What's the best way to draw UML class diagrams in LaTeX?
- MetaUML is a MetaPost library for typesetting UML diagrams with a human-friendly textual notation. Another useful package is emp. It allows to embed Metapost code and therefore MetaUML inside a LaTeX document
pst-umlis a PSTricks package providing support for drawing UML diagrams.
umlis another package using PSTricks implementing at least a subset
- pgf/TikZ is so feature rich that it can be used for typesetting UML diagrams as well
tikz-umlis a UML-specialized TikZ package
A nice package I found a while ago is this: TikZ-UML.
- Class diagrams.
- Use cases.
- Sequence diagrams.
It works pretty well, at least with the sequence diagrams I used.
While I guess there are nicer ways to do it, I recently came across this example on texample.net on one way to produce UML diagrams with TikZ.
For what it's worth, yet another option is PlantUML.
PlantUML takes pseudo-code-y plain-text class descriptors and generates UML diagrams (as PNG, SVG or EPS, possibly others). It's a Java-based program that used Graphviz on the back-end to determine layouts.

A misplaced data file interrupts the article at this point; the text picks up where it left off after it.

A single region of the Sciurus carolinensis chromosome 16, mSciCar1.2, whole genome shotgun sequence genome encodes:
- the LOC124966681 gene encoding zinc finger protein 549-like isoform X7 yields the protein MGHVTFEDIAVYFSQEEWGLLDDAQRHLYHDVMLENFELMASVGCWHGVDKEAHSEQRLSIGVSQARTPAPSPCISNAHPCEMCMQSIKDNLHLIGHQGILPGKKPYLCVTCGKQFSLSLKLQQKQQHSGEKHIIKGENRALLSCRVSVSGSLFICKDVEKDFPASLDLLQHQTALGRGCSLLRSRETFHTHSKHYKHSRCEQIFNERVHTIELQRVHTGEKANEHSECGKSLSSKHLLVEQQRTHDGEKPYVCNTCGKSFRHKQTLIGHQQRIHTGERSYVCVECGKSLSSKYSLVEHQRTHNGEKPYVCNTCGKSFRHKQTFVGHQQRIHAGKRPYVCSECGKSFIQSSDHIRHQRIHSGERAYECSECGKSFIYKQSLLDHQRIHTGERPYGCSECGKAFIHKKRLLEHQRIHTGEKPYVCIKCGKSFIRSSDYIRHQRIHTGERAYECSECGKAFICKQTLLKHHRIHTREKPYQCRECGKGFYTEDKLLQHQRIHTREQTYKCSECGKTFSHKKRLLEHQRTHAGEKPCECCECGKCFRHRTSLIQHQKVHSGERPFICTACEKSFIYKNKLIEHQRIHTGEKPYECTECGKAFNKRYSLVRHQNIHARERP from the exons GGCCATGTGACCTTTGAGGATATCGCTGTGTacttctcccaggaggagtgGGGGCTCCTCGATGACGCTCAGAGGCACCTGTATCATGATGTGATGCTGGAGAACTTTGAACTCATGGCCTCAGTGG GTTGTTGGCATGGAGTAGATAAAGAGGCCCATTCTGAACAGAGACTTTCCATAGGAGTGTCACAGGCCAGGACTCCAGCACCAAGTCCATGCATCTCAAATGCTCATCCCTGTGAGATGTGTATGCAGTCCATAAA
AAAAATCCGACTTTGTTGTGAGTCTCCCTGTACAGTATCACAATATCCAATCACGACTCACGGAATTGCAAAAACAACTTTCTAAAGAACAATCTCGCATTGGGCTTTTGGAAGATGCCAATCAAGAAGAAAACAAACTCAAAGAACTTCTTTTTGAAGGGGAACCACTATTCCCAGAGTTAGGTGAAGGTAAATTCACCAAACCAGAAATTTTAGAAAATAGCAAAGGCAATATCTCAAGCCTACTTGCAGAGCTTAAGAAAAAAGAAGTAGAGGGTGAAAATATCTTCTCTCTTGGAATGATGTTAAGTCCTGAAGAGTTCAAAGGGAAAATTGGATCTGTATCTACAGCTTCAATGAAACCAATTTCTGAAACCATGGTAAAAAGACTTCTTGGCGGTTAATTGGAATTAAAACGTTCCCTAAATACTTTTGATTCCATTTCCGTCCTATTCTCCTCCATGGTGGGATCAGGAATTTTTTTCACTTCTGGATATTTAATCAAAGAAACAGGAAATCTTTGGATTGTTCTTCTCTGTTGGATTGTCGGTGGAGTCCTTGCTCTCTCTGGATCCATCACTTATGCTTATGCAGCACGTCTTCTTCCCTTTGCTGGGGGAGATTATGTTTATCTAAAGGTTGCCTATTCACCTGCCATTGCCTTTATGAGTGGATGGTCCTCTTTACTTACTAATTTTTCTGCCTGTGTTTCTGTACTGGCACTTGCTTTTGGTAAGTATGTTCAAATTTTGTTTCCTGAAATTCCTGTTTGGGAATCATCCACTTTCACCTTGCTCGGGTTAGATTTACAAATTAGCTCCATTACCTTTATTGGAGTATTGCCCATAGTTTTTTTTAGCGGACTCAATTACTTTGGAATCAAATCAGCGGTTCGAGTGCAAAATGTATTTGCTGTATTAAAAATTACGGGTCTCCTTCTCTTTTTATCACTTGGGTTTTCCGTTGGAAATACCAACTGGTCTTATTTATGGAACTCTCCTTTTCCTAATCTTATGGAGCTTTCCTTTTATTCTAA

In addition to class/object diagrams, PlantUML can also generate other UML diagrams like sequence, activity, state, use case diagrams.
There's nothing particularly LaTeX-specific about it, and you'll probably need or want to store the class descriptors in an independent file but I've often used PlantUML (or for that matter, ditaa) as part of a LaTeX publishing workflow.
This approach would be especially handy if you have more documentation than just the diagrams to create. Doxygen is intended to document software projects. If you have a set of classes in C++ or java, then you can use doxygen to generate latex from the source code. It can automatically generate several types of diagrams from the source, including UML class diagrams all hyperlinked and integrated with the rest of the documentation and its source code.